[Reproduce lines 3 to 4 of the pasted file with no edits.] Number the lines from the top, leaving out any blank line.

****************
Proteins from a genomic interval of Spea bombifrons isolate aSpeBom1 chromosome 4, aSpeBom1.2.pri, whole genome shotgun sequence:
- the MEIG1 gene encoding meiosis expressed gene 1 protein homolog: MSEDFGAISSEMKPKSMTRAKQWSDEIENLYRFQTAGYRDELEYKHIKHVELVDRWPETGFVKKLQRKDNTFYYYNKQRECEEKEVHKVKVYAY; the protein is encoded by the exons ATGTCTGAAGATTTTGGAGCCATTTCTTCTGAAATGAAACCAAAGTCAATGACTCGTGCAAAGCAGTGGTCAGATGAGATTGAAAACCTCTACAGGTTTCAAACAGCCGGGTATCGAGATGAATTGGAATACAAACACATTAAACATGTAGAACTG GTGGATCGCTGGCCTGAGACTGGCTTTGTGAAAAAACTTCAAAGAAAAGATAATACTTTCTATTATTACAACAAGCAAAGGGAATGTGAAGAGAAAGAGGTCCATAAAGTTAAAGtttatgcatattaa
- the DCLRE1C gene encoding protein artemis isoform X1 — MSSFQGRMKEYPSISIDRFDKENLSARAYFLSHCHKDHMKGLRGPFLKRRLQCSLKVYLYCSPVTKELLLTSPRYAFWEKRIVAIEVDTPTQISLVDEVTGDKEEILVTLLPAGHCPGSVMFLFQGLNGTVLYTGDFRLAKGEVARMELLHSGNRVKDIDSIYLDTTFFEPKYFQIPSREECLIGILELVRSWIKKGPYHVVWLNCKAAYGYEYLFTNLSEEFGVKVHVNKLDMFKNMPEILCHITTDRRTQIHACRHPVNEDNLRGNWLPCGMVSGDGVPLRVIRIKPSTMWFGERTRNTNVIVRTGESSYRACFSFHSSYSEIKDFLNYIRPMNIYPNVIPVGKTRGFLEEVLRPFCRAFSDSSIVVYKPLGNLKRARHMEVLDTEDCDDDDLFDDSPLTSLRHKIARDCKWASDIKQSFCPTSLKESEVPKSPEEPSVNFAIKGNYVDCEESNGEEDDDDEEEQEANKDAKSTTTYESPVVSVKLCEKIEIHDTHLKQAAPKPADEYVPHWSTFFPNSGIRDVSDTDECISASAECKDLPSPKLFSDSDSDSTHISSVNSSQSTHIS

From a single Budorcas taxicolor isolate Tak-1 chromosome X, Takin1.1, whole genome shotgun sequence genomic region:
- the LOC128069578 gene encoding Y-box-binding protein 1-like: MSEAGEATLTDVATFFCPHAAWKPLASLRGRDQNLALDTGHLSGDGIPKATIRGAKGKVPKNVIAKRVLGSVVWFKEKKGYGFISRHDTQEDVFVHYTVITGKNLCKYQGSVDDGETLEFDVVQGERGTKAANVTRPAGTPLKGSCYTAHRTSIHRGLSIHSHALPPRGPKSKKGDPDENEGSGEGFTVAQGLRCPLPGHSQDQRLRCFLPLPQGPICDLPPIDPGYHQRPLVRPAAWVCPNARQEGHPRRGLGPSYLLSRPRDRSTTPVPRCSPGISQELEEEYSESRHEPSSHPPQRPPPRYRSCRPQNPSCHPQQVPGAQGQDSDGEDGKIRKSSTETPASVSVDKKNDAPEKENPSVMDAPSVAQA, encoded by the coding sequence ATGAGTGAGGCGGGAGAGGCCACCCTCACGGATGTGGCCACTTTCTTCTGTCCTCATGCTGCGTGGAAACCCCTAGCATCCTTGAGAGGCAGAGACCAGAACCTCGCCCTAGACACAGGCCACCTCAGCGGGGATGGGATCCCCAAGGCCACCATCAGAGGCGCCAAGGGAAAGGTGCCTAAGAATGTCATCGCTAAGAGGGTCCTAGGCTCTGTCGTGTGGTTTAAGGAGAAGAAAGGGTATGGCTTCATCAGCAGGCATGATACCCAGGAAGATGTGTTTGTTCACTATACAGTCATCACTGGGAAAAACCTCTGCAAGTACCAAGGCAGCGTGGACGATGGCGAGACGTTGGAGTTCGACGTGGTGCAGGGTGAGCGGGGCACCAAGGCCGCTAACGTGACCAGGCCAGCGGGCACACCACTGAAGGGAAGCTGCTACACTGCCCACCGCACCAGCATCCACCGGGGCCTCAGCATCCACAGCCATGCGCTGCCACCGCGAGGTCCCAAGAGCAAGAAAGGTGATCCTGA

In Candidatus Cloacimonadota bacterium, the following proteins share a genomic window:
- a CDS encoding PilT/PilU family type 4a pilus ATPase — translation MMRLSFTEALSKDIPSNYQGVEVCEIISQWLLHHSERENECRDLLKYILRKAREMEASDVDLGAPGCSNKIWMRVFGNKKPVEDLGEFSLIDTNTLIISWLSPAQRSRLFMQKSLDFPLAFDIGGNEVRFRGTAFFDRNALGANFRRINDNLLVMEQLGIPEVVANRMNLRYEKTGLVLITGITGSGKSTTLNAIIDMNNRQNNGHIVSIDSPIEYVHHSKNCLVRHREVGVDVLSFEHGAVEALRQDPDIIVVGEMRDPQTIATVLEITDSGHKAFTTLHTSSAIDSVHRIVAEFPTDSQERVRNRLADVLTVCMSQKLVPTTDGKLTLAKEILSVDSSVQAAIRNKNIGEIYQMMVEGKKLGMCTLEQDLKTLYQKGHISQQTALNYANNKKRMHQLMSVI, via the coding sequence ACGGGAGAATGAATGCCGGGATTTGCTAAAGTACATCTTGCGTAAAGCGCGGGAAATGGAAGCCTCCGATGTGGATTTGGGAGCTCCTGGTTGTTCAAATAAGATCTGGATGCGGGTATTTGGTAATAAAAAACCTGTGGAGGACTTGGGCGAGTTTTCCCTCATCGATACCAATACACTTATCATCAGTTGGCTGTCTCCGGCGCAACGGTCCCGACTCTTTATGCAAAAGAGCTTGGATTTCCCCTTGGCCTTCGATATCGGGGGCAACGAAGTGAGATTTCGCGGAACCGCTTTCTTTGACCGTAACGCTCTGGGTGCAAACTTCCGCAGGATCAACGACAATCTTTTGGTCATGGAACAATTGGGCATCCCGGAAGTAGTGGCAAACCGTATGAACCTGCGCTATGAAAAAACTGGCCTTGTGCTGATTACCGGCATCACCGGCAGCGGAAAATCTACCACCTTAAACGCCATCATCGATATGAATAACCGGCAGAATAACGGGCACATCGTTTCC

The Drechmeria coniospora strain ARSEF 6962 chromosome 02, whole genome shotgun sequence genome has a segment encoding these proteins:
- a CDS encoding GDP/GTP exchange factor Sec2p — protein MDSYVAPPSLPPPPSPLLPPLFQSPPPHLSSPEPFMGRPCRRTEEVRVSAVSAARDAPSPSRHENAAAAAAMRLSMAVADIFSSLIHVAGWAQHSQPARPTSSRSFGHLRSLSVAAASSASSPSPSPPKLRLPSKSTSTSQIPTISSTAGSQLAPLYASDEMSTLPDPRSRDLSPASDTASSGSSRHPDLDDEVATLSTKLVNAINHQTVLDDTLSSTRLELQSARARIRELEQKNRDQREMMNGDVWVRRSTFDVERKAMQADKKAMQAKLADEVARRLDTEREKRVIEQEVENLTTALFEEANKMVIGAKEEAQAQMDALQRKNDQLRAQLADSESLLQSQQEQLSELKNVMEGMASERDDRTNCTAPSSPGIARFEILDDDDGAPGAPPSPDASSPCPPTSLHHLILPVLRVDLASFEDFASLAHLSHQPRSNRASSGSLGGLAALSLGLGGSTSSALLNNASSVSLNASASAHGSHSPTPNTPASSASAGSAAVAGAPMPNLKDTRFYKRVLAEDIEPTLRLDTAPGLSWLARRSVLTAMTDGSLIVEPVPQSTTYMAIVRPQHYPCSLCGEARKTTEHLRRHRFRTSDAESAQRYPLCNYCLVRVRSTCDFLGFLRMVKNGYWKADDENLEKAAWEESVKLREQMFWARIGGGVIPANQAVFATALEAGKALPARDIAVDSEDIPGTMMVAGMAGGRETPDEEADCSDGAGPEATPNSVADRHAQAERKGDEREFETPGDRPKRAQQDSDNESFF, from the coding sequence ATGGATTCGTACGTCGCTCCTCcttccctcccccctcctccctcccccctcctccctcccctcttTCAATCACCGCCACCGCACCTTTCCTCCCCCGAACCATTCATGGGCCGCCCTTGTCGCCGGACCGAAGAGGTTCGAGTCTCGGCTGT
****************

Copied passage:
- the DCLRE1C gene encoding protein artemis isoform X1 — MSSFQGRMKEYPSISIDRFDKENLSARAYFLSHCHKDHMKGLRGPFLKRRLQCSLKVYLYCSPVTKELLLTSPRYAFWEKRIVAIEVDTPTQISLVDEVTGDKEEILVTLLPAGHCPGSVMFLFQGLNGTVLYTGDFRLAKGEVARMELLHSGNRVKDIDSIYLDTTFFEPKYFQIPSREECLIGILELVRSWIKKGPYHVVWLNCKAAYGYEYLFTNLSEEFGVKVHVNKLDMFKNMPEILCHITTDRRTQIHACRHPVNEDNLRGNWLPCGMVSGDGVPLRVIRIKPSTMWFGERTRNTNVIVRTGESSYRACFSFHSSYSEIKDFLNYIRPMNIYPNVIPVGKTRGFLEEVLRPFCRAFSDSSIVVYKPLGNLKRARHMEVLDTEDCDDDDLFDDSPLTSLRHKIARDCKWASDIKQSFCPTSLKESEVPKSPEEPSVNFAIKGNYVDCEESNGEEDDDDEEEQEANKDAKSTTTYESPVVSVKLCEKIEIHDTHLKQAAPKPADEYVPHWSTFFPNSGIRDVSDTDECISASAECKDLPSPKLFSDSDSDSTHISSVNSSQSTHIS

From a single Budorcas taxicolor isolate Tak-1 chromosome X, Takin1.1, whole genome shotgun sequence genomic region: